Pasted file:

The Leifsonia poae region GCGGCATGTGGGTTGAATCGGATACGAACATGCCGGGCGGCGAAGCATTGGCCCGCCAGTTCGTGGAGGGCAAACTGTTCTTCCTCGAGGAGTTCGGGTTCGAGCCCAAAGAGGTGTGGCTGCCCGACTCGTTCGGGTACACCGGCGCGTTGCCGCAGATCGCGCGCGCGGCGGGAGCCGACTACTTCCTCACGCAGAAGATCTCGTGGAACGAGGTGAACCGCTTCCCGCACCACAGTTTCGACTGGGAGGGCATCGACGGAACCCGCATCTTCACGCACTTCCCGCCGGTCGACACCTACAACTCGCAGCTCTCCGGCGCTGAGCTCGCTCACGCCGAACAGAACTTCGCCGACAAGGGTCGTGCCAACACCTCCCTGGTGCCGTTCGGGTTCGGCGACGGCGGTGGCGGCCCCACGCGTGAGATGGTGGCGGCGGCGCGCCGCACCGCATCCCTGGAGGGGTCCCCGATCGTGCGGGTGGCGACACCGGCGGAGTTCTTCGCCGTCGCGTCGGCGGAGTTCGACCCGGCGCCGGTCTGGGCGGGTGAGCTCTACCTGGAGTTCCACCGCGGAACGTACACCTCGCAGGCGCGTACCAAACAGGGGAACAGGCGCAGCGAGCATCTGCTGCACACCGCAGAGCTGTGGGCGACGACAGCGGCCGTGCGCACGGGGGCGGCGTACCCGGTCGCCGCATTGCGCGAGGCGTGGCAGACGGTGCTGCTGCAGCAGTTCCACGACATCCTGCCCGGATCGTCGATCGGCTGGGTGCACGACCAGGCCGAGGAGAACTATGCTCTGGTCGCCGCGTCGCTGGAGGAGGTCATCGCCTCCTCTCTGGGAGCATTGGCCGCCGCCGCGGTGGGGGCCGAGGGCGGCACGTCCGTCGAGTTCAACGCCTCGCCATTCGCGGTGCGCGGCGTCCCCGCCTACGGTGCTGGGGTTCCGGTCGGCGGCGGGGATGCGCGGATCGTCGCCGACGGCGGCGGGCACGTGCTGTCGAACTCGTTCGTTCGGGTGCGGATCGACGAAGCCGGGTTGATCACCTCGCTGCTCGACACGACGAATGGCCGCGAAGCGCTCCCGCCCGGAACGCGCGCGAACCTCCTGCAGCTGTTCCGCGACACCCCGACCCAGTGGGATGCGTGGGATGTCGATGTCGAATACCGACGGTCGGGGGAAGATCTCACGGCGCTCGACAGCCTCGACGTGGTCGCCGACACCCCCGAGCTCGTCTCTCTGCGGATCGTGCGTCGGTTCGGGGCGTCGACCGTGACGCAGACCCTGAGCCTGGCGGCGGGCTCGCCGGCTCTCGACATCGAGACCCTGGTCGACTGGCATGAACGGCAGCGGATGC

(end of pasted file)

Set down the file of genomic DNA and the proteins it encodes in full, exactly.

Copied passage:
The Leifsonia poae region GCGGCATGTGGGTTGAATCGGATACGAACATGCCGGGCGGCGAAGCATTGGCCCGCCAGTTCGTGGAGGGCAAACTGTTCTTCCTCGAGGAGTTCGGGTTCGAGCCCAAAGAGGTGTGGCTGCCCGACTCGTTCGGGTACACCGGCGCGTTGCCGCAGATCGCGCGCGCGGCGGGAGCCGACTACTTCCTCACGCAGAAGATCTCGTGGAACGAGGTGAACCGCTTCCCGCACCACAGTTTCGACTGGGAGGGCATCGACGGAACCCGCATCTTCACGCACTTCCCGCCGGTCGACACCTACAACTCGCAGCTCTCCGGCGCTGAGCTCGCTCACGCCGAACAGAACTTCGCCGACAAGGGTCGTGCCAACACCTCCCTGGTGCCGTTCGGGTTCGGCGACGGCGGTGGCGGCCCCACGCGTGAGATGGTGGCGGCGGCGCGCCGCACCGCATCCCTGGAGGGGTCCCCGATCGTGCGGGTGGCGACACCGGCGGAGTTCTTCGCCGTCGCGTCGGCGGAGTTCGACCCGGCGCCGGTCTGGGCGGGTGAGCTCTACCTGGAGTTCCACCGCGGAACGTACACCTCGCAGGCGCGTACCAAACAGGGGAACAGGCGCAGCGAGCATCTGCTGCACACCGCAGAGCTGTGGGCGACGACAGCGGCCGTGCGCACGGGGGCGGCGTACCCGGTCGCCGCATTGCGCGAGGCGTGGCAGACGGTGCTGCTGCAGCAGTTCCACGACATCCTGCCCGGATCGTCGATCGGCTGGGTGCACGACCAGGCCGAGGAGAACTATGCTCTGGTCGCCGCGTCGCTGGAGGAGGTCATCGCCTCCTCTCTGGGAGCATTGGCCGCCGCCGCGGTGGGGGCCGAGGGCGGCACGTCCGTCGAGTTCAACGCCTCGCCATTCGCGGTGCGCGGCGTCCCCGCCTACGGTGCTGGGGTTCCGGTCGGCGGCGGGGATGCGCGGATCGTCGCCGACGGCGGCGGGCACGTGCTGTCGAACTCGTTCGTTCGGGTGCGGATCGACGAAGCCGGGTTGATCACCTCGCTGCTCGACACGACGAATGGCCGCGAAGCGCTCCCGCCCGGAACGCGCGCGAACCTCCTGCAGCTGTTCCGCGACACCCCGACCCAGTGGGATGCGTGGGATGTCGATGTCGAATACCGACGGTCGGGGGAAGATCTCACGGCGCTCGACAGCCTCGACGTGGTCGCCGACACCCCCGAGCTCGTCTCTCTGCGGATCGTGCGTCGGTTCGGGGCGTCGACCGTGACGCAGACCCTGAGCCTGGCGGCGGGCTCGCCGGCTCTCGACATCGAGACCCTGGTCGACTGGCATGAACGGCAGCGGATGC